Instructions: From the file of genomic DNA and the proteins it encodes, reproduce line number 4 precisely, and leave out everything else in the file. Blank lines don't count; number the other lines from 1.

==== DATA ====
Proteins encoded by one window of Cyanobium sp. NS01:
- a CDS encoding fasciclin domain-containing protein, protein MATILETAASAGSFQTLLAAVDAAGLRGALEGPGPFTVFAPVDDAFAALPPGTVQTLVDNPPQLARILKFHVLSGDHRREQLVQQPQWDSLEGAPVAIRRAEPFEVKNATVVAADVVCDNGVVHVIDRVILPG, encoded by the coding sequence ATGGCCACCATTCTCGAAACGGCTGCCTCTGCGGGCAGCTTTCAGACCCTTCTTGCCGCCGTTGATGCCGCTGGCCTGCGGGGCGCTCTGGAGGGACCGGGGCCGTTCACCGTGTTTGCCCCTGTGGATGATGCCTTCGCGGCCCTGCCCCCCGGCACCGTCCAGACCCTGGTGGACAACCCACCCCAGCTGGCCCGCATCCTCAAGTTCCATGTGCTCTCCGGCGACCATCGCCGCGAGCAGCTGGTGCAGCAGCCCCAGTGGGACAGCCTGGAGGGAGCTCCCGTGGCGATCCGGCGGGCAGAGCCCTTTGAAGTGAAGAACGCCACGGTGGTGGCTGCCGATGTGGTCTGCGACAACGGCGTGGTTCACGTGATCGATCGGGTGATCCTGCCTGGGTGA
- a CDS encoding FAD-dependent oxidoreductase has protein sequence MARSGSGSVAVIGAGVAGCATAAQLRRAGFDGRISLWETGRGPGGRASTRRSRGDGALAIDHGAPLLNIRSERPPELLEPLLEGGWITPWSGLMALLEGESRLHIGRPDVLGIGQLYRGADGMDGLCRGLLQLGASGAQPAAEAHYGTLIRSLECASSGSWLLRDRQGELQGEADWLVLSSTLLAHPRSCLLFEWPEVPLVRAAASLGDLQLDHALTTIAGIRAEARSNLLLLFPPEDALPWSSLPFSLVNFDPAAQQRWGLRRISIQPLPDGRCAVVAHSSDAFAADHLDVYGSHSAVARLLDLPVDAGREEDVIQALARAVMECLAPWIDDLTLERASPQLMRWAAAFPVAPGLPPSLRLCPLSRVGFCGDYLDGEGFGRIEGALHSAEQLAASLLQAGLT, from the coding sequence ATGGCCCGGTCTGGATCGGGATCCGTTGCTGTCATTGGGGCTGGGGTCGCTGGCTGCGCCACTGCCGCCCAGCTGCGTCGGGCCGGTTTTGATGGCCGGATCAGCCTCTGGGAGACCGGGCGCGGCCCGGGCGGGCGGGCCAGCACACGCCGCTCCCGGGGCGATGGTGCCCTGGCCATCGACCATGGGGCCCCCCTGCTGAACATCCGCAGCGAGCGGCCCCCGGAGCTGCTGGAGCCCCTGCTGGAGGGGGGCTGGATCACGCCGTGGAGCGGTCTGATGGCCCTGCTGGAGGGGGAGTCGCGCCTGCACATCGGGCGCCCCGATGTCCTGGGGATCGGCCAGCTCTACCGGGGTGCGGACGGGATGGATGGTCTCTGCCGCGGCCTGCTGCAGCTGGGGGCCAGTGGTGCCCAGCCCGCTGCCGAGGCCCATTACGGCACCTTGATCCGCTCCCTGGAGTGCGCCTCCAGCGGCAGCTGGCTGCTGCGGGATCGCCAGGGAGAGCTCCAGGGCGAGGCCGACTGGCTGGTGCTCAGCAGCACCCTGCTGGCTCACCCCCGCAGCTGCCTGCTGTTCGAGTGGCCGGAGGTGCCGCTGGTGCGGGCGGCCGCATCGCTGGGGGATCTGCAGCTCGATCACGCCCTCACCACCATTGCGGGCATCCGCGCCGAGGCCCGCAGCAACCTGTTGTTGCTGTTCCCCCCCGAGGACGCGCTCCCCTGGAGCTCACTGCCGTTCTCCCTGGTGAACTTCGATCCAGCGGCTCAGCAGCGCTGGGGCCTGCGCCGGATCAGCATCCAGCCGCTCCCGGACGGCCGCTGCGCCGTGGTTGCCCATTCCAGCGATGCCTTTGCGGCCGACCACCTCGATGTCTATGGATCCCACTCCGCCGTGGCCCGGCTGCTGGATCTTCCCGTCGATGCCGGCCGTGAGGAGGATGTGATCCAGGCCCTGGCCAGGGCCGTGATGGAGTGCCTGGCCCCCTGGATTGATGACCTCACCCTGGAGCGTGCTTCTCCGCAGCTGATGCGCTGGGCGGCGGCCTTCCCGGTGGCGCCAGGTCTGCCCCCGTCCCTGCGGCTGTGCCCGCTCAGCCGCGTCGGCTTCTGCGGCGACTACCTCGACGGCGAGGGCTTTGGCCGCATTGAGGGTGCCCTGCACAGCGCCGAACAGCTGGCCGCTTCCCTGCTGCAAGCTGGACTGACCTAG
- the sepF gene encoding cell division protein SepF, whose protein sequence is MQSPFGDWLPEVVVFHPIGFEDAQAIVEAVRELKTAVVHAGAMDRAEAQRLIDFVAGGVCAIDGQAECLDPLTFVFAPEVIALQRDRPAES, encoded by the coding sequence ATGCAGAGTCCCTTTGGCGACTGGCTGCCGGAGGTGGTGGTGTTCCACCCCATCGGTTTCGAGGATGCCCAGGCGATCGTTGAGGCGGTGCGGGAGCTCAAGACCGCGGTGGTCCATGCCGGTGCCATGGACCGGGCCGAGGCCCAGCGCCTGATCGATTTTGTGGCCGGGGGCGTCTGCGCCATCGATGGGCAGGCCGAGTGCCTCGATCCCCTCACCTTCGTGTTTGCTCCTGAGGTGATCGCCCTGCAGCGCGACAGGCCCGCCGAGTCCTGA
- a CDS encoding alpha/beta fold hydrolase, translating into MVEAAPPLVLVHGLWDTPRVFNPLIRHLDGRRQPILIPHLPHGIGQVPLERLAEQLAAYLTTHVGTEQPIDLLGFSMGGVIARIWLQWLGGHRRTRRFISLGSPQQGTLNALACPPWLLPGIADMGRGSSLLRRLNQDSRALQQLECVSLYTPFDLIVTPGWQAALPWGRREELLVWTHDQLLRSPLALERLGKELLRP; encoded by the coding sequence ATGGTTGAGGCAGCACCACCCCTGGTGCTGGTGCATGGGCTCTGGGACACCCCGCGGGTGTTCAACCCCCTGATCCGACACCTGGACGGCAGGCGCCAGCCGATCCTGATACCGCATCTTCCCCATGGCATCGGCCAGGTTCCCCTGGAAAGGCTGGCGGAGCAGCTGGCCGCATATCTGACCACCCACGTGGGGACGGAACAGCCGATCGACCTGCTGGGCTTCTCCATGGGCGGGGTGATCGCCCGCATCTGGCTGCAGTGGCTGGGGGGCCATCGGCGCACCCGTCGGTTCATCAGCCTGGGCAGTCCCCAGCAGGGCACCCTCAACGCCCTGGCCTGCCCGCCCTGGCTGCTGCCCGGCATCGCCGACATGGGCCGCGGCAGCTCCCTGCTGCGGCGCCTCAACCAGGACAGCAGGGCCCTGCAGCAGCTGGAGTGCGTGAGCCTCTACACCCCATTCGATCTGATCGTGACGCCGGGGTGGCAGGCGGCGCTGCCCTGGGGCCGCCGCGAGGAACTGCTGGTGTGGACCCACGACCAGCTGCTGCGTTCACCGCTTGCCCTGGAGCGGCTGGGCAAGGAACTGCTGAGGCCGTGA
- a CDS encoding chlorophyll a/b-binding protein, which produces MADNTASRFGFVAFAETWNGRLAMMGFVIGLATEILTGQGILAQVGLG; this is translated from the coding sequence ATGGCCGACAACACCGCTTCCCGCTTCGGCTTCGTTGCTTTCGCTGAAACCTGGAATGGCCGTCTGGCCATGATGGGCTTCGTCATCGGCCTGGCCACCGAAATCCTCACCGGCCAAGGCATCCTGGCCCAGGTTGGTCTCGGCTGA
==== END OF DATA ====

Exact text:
- the sepF gene encoding cell division protein SepF, whose protein sequence is MQSPFGDWLPEVVVFHPIGFEDAQAIVEAVRELKTAVVHAGAMDRAEAQRLIDFVAGGVCAIDGQAECLDPLTFVFAPEVIALQRDRPAES, encoded by the coding sequence ATGCAGAGTCCCTTTGGCGACTGGCTGCCGGAGGTGGTGGTGTTCCACCCCATCGGTTTCGAGGATGCCCAGGCGATCGTTGAGGCGGTGCGGGAGCTCAAGACCGCGGTGGTCCATGCCGGTGCCATGGACCGGGCCGAGGCCCAGCGCCTGATCGATTTTGTGGCCGGGGGCGTCTGCGCCATCGATGGGCAGGCCGAGTGCCTCGATCCCCTCACCTTCGTGTTTGCTCCTGAGGTGATCGCCCTGCAGCGCGACAGGCCCGCCGAGTCCTGA